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May 1, 2008updated 12 Apr 2017 4:53pm

German lessors face tough times

German lessors face tough times In the first half of 2008, the German leasing market achieved growth of more than 10 percent

By Prof HC

In the first half of 2008, the German leasing market achieved growth of more than 10 percent. Today, however, following intensification of the international financial crisis, leasing companies are largely cautious and it has become an established fact that the crisis has affected even German lessors.

As such, the federal state banks that previously refinanced leasing businesses are increasingly retreating from this market.

Large institutional leasing companies can use corporate refinancing as an alternative because they mostly have a suitable banking background.

However, many small lessors have considerable refinancing problems and in some cases are no longer able to support their customers with new business. Even large captives have significantly fewer corporate resources for their leasing business.

Significant market consolidation is looming. Various institutional leasing companies that were previously successful on the market are now up for sale. On the other hand, the general rise in the cost of credit has, of course, also made it easier for lessors to enforce considerably higher margins in new business.

At Expo-Real in Munich last month, it was reported that banks would be setting completely new conditions in the area of property financing.

Whereas, until recently, investors required equity capital of only 15 to 20 percent, many capital market banks are now demanding that borrowers have 50 percent of the equity capital for commercial property financing before a lending commitment is made.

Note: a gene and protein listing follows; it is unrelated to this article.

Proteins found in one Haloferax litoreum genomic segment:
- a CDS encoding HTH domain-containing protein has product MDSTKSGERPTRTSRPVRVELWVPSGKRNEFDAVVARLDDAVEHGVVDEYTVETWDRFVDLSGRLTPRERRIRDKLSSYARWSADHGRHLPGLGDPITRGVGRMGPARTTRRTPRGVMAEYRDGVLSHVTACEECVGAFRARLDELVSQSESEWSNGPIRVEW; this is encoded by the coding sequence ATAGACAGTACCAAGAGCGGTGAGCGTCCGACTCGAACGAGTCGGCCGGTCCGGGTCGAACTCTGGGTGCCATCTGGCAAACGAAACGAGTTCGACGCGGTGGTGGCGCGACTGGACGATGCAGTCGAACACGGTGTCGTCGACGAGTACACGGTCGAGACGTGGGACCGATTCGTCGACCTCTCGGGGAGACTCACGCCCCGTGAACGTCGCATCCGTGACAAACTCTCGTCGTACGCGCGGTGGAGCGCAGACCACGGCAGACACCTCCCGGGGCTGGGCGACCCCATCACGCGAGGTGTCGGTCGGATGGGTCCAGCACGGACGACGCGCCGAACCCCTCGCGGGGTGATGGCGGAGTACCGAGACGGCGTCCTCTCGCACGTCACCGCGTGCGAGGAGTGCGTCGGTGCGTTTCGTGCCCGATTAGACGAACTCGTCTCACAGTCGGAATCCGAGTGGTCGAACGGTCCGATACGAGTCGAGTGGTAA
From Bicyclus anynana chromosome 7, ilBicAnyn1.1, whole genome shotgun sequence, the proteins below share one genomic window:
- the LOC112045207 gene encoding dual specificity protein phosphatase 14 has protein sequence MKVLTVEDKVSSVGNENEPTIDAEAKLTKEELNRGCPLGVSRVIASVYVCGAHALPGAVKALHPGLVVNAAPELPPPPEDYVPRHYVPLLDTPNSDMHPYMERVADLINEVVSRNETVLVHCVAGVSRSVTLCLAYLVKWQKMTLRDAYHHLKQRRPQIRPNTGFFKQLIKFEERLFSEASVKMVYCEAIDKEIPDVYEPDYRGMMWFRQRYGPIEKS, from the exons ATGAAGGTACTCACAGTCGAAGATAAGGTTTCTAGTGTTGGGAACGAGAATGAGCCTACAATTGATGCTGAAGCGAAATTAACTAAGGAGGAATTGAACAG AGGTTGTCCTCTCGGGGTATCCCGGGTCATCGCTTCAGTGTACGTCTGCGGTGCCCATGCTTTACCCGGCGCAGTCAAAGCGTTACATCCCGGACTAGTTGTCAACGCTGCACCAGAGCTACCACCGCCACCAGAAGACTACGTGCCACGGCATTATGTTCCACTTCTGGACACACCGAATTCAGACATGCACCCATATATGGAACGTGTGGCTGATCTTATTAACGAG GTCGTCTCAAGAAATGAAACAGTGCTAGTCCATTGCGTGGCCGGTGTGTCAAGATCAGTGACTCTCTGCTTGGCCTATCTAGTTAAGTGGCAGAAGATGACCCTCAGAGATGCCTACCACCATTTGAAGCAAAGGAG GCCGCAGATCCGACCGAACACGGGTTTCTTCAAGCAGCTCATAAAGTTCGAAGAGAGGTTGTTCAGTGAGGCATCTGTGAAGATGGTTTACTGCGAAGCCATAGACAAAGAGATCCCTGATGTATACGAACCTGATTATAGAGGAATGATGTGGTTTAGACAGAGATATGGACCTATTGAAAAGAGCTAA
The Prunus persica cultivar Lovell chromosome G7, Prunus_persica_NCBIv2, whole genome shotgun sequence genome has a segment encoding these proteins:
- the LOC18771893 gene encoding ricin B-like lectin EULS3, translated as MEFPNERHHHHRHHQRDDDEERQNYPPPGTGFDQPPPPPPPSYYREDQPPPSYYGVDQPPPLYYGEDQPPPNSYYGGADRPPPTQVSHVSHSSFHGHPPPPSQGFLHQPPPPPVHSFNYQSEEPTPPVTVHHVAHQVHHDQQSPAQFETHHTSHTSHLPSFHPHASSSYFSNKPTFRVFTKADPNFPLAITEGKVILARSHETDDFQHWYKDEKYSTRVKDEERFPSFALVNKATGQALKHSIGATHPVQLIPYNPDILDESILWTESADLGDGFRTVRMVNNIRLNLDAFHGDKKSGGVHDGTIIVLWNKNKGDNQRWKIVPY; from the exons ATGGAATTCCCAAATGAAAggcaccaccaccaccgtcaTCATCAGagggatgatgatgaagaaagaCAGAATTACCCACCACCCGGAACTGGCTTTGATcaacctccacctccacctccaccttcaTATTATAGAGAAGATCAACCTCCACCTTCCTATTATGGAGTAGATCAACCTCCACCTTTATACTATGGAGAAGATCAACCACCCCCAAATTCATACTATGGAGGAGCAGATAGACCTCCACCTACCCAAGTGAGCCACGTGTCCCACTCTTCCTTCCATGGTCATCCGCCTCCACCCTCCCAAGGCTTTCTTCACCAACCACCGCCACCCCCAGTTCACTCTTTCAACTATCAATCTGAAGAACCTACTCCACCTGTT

Naturally, this also affects many classic property leasing objects in Germany because – due to the good solvency of the leasing customers – the mortgage and capital market banks have, in the past, mostly taken on 100 percent financing on a nonrecourse basis.

It remains to be seen whether the recapitalisation shield of €80 billion, offered to the banks by the Federal Republic of Germany, will be sufficiently exploited to maintain the borrowing power of the banks and avoid a credit crunch.

If this happened, it would have a massive impact on the leasing business, which is predominantly refinanced by credit.

In addition to this is the severe decline in economic growth, which will result in a corresponding decline in investment financing and, therefore, more limited leasing business.

The industry is rightly wondering how its customers will survive the impending recession.

Prof HC Klaus Feinen

The author, now retired, is on the board of Germany's Association of Chief Financial Officers

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